I was a little hesitant because I already have two yards that keep me plenty busy, but I knew she'd be on her own if I didn't help out. So, we got busy digging up grass, shopping for and planting new butterfly plants. I'm happy to say that our ambitions spilled over onto the existing butterfly gardens as we spruced them up alongside students in the Environmental Club.
Here's a view from outside the chainlink fence looking into their existing butterfly sanctuary. You can see a bit (fence and arbor) of the new memorial garden in the background.
Following our extremely cold temps last winter the passionvines (and most of the other plants) were frozen to the ground. By May, they were back and producing beautiful passion flowers.
Below are a few photos of the new memorial garden. We added lots of butterfly plants including cosmos, pentas, marigolds, lantana, porterweed, as well as mammoth dill for the ladybugs.
We even added a section for the senses. There are a variety of fragrant herbs and textures in these beautiful planters that were in the existing garden but not in use. It took a mob of us to move them into location, even after we emptied the dirt out of them.
The children in the school painted clay tiles (small and large) as a tribute to the teachers and we glued them to several painted posts throughout the garden. One family contributed this wonderful butterfly that was (I think) the perfect addition.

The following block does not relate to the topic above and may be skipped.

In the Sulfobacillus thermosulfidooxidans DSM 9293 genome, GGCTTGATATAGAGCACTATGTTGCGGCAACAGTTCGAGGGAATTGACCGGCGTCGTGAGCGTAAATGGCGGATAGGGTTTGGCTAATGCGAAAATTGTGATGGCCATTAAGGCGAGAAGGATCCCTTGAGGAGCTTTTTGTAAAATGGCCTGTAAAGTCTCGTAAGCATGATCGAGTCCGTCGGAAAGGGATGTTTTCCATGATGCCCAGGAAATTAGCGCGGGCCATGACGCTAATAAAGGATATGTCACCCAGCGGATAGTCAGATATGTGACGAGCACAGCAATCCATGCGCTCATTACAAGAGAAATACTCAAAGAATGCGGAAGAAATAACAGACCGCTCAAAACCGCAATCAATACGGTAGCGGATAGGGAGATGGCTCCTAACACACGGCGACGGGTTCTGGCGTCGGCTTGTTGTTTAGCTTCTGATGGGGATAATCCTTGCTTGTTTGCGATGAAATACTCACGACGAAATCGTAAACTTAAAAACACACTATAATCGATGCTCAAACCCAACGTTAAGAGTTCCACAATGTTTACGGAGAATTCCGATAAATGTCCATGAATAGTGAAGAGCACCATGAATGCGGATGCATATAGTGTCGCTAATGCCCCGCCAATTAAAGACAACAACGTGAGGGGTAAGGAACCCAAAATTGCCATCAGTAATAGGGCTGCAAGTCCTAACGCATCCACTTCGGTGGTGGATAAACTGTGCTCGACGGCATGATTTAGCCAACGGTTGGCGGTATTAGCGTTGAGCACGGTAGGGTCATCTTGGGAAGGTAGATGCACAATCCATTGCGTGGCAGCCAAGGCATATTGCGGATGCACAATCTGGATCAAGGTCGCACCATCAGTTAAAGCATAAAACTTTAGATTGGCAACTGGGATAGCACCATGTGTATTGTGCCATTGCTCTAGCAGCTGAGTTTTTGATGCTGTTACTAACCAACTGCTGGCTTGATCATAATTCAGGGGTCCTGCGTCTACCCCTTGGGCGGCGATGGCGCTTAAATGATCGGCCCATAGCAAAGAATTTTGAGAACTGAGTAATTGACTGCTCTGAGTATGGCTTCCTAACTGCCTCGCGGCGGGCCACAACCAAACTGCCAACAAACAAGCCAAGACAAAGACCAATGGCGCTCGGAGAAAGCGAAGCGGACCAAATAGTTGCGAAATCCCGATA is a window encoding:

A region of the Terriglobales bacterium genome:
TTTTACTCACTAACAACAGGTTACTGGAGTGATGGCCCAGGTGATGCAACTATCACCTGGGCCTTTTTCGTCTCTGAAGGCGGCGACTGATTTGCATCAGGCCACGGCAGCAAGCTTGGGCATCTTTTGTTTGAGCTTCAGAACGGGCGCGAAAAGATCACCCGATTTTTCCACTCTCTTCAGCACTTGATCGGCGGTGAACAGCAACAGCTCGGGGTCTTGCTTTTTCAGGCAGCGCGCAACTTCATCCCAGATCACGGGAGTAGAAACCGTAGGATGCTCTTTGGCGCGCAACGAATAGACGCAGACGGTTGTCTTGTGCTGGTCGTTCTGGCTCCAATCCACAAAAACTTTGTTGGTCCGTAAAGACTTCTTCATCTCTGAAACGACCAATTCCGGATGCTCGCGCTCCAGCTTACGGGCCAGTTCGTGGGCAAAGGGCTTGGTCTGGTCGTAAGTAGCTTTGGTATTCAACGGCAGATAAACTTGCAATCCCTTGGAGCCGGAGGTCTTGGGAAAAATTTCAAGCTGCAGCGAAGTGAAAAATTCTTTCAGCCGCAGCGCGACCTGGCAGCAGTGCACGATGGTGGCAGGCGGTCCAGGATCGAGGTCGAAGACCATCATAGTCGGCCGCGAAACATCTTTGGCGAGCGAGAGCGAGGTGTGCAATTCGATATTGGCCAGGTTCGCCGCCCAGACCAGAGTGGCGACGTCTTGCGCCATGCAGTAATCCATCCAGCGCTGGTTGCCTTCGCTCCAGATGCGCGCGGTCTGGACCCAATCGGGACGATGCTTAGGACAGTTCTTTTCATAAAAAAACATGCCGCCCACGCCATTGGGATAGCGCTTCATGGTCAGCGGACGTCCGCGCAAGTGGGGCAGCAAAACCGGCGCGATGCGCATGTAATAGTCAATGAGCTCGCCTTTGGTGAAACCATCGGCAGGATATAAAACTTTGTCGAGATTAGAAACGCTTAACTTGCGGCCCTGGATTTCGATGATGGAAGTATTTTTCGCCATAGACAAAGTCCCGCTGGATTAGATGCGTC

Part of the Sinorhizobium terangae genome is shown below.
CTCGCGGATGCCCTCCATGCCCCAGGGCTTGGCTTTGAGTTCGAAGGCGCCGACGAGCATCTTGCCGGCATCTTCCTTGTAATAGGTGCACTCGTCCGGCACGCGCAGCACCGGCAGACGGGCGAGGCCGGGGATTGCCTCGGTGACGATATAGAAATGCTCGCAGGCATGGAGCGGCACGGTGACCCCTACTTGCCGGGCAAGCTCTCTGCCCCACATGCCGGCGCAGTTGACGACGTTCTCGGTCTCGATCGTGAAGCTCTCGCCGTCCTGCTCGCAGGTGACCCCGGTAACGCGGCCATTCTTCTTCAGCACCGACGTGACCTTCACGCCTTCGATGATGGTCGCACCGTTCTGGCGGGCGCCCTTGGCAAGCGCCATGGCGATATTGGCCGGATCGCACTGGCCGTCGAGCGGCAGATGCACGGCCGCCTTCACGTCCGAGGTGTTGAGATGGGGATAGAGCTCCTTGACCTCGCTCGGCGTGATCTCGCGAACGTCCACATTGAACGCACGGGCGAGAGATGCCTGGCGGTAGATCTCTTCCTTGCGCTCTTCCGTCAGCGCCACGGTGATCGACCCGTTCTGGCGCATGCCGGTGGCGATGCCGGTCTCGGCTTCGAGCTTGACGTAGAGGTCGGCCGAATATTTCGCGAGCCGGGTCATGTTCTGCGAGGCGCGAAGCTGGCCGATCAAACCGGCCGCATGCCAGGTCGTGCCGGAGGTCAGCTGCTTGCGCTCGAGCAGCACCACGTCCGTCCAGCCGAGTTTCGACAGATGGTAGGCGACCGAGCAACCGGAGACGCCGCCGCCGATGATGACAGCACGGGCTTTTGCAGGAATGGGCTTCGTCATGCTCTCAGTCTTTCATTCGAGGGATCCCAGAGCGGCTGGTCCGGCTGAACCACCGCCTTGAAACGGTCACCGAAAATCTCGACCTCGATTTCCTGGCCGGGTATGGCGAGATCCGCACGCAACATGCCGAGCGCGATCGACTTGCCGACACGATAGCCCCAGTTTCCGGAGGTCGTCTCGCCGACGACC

We were oh, so lucky that the birds were messy eaters as their scattered sunflower seeds began to sprout all over the existing butterfly garden. They were a great addition for the kids and we were (again) lucky that they bloomed before the end of the school year. Also, included in this photo is beach sunflowers which also came back with abandon following the freeze and some red fountain grass.
This is a view of the existing garden from inside the chainlink fence.
The children also grow a mixture of flowers and vegetables, some in hydroponic containers and others in raised beds.
This year they planted lots of zinnias, alongside their three-sisters garden (corn, beans & squash).
They enjoyed great success with their peppers, green beans, radishes & tomatoes. The teacher believes it was the "worm juice" she harvested from her wormbins that made the difference. It was a true joy to see the kids picking their harvest and snacking on it as they worked.
So, now that we are into the month of August, you can be assured that I am looking forward to going "back to school" to see how the garden fared through the hot summer, and to help get it ready for the fall planting. I am glad I said "yes" to helping out with this project. It was so much fun and very rewarding!